“Nicole Runs Her Fingers Through Her Hair,” “Medusa’s Revenge” and “As I Watch at the Last Dinner of the Year”

“Nicole Runs Her Fingers Through Her Hair,” “Medusa’s Revenge” and “As I Watch at the Last Dinner of the Year”

Nicole Runs Her Fingers Through Her Hair

                          Like a willow

             branch that must rise

and sway

                           with the evening

              wind, she raises her hand

and runs her fingers

                                       through her hair.

                            Each time her hand rises,

                my breath

anchors itself in my throat

                          and I sink into a sea

                                       of metaphors.

                Now she is the willow;

a moment ago,

                          she was a chalk blue heron

                with black plume eyeliner


                the wavy clouds of hair

                             with grey-tinted feathers.

                             One thing

never changes,

             her olivine eyes never rise

                                       to meet mine.

Medusa’s Revenge

In the crimson hall of the Royal Academy stands

the Olympian statue of proud Perseus

in a youthful, demi-god stance.

His unsheathed sword, with blood

trickling down its edge, points

to the ground, where a flood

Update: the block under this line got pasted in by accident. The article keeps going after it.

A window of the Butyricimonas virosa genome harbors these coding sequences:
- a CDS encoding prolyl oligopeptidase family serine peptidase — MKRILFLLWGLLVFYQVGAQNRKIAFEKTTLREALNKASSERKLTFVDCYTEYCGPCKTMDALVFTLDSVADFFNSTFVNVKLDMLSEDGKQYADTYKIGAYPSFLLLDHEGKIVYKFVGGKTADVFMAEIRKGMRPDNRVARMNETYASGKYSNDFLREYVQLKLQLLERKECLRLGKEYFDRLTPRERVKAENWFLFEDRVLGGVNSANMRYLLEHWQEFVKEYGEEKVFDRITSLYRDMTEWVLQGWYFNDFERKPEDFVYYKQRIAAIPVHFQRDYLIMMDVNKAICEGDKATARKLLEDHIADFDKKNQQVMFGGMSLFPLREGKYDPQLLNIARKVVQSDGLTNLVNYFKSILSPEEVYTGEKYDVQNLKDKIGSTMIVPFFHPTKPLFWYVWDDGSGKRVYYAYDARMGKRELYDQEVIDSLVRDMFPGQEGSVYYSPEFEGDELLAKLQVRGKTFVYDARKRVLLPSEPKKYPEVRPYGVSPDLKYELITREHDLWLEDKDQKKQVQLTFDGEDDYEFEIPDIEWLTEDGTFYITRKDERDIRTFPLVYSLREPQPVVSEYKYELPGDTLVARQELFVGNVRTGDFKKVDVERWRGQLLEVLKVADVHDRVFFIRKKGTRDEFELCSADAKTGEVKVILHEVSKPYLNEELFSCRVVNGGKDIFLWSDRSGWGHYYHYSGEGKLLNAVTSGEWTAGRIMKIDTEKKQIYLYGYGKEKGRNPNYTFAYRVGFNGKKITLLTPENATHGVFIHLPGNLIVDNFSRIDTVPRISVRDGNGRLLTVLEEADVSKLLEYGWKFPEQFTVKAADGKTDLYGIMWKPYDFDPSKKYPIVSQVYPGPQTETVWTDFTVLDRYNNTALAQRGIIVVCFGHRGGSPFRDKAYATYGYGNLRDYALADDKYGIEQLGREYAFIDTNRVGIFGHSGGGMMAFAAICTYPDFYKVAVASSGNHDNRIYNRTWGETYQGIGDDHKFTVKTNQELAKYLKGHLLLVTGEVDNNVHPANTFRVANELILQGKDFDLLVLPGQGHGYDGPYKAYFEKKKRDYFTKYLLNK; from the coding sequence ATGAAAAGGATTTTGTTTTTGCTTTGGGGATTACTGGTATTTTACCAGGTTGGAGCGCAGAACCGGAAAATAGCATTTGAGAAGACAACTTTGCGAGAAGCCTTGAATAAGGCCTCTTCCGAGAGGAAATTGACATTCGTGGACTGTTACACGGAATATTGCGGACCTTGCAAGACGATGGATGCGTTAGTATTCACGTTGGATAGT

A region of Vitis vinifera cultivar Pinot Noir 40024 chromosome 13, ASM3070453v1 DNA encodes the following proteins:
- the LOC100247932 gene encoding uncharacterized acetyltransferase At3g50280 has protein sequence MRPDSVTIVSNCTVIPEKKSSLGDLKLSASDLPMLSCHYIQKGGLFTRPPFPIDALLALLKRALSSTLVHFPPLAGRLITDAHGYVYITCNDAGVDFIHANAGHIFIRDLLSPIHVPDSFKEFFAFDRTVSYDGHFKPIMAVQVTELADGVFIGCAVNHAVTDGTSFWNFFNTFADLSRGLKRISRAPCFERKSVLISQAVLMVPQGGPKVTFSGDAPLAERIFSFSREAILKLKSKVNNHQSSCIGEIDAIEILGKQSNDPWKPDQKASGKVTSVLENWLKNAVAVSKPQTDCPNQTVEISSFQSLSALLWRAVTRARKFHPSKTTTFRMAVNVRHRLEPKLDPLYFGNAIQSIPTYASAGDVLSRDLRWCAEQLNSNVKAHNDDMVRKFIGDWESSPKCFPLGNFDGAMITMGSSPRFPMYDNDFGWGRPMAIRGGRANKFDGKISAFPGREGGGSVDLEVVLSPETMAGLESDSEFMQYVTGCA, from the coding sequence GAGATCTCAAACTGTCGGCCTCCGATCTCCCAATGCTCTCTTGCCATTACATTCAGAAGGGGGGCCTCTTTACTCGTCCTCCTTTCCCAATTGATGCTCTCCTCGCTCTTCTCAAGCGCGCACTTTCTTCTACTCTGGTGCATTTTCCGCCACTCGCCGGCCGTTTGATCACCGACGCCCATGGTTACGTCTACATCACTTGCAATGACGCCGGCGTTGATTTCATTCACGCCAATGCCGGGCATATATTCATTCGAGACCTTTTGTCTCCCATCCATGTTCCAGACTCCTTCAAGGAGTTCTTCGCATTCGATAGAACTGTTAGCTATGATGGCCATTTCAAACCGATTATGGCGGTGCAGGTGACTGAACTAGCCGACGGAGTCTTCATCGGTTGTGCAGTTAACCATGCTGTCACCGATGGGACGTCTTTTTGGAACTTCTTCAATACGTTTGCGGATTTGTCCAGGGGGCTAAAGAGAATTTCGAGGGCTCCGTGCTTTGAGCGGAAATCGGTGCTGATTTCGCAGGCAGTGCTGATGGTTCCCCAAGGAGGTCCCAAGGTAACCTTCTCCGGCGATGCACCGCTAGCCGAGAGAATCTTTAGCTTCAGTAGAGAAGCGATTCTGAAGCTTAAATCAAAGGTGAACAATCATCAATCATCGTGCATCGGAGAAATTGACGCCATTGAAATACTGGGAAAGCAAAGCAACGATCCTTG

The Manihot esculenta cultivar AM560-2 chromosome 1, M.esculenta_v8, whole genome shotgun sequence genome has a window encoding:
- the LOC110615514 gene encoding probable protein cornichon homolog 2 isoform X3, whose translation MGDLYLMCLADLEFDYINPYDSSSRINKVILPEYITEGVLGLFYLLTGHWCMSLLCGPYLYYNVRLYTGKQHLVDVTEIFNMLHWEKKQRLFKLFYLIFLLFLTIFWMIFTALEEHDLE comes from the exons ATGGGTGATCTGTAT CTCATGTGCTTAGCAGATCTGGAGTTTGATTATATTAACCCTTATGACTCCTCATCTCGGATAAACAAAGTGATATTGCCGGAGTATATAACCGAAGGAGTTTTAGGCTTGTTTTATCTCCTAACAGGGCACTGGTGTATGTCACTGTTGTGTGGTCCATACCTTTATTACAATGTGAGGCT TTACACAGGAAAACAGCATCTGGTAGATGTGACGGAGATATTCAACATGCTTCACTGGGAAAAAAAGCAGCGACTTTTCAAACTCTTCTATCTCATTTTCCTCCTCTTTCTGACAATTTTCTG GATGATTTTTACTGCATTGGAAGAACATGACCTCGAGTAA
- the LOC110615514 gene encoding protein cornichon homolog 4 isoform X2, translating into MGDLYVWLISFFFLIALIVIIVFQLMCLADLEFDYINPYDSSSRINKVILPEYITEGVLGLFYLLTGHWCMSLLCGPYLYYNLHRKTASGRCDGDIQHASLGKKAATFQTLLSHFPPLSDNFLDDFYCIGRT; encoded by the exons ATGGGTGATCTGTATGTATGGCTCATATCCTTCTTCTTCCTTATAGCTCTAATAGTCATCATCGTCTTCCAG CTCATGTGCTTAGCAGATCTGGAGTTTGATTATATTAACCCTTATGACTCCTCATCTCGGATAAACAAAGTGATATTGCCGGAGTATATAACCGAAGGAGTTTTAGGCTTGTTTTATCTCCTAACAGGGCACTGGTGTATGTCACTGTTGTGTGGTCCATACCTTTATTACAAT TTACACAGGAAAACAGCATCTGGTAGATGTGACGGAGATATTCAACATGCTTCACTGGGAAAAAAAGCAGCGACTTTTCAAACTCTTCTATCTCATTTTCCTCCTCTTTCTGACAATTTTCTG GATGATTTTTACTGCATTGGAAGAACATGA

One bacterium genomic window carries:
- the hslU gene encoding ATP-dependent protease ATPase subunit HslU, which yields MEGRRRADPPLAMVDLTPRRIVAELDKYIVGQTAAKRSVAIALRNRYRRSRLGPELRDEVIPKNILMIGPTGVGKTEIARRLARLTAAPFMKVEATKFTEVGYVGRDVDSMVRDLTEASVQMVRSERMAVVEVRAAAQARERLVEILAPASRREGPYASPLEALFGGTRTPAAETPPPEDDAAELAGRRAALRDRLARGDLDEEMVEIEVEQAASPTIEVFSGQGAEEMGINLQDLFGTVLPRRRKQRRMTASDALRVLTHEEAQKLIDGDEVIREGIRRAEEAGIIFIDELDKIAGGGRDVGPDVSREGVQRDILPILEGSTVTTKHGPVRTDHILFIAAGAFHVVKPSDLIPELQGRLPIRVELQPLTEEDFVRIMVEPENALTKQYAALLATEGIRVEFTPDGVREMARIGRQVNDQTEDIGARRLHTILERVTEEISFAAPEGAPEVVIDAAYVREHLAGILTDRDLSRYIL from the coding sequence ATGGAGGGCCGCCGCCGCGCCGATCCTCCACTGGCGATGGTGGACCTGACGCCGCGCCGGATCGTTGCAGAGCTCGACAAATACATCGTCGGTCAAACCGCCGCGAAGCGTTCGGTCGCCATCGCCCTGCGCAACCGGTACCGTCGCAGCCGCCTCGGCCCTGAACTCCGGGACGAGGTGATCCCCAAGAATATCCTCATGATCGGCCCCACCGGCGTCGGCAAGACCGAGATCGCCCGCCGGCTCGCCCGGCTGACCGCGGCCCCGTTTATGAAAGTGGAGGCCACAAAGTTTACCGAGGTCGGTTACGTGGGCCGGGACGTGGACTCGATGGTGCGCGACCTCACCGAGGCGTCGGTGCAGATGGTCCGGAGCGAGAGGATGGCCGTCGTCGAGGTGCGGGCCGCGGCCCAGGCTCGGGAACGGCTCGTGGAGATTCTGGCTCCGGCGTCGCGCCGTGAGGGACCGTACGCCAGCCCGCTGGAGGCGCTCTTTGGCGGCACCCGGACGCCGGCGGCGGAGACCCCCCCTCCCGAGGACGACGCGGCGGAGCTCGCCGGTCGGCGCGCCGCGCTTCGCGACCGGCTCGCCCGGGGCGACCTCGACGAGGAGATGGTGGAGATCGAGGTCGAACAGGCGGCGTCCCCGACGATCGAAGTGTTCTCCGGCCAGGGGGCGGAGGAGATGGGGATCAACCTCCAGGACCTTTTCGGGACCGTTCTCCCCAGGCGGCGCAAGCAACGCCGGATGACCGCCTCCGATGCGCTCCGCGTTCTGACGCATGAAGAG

of admirers gather to see the severed head

clutched by ophidian strands

of once venomous vipers. And yet, no trace

of loss, regret or sorrow lies

on the petrifying Gorgon’s face.

Only the upcurved lips reveal the bone

bare fact of her victory over Athena

and her hero forever trapped in stone.

As I Watch the Table at the Last Dinner of the Year

The golden flames of candles melt like wax

and cover crystal glasses, scalloped bone

china with necklace floral patterns of flax-

hued roses, ivy green vines, and mallow-toned

thistles. The diners’ lips are laced with sweet

compliments of the lamb that’s all but gone,

chased by righteous views on the rich, the poor,

the rising taxes.  Drunken mirth…And yet,

the growing shadows of empty bottles spread

over scattered silver.  The broken bread

crumbles, and drops of crimson stain the white

cloth when a guest rises to kiss the host,

betraying through subtle gesture to most,

the time has come to wish them all good night.

About the Author

Aydin Akgün

My name is Aydin Akgün and I am a novelist and a poet. I was born and raised in Izmir, Turkey. I graduated from the Lycée Saint Joseph in Izmir and moved to the United States in 1995. I received my B.A. in both International Relations and French from the University of Nevada, Reno, in 2000, and my M.A. in Creative Writing in both poetry and fiction from Johns Hopkins University in 2009. I live and work in Washington D.C. Some of my poems have been published in several literary journals — The Chicago Literary Review, The Potomac Review, Curating Alexandria, and Hotel Amerika.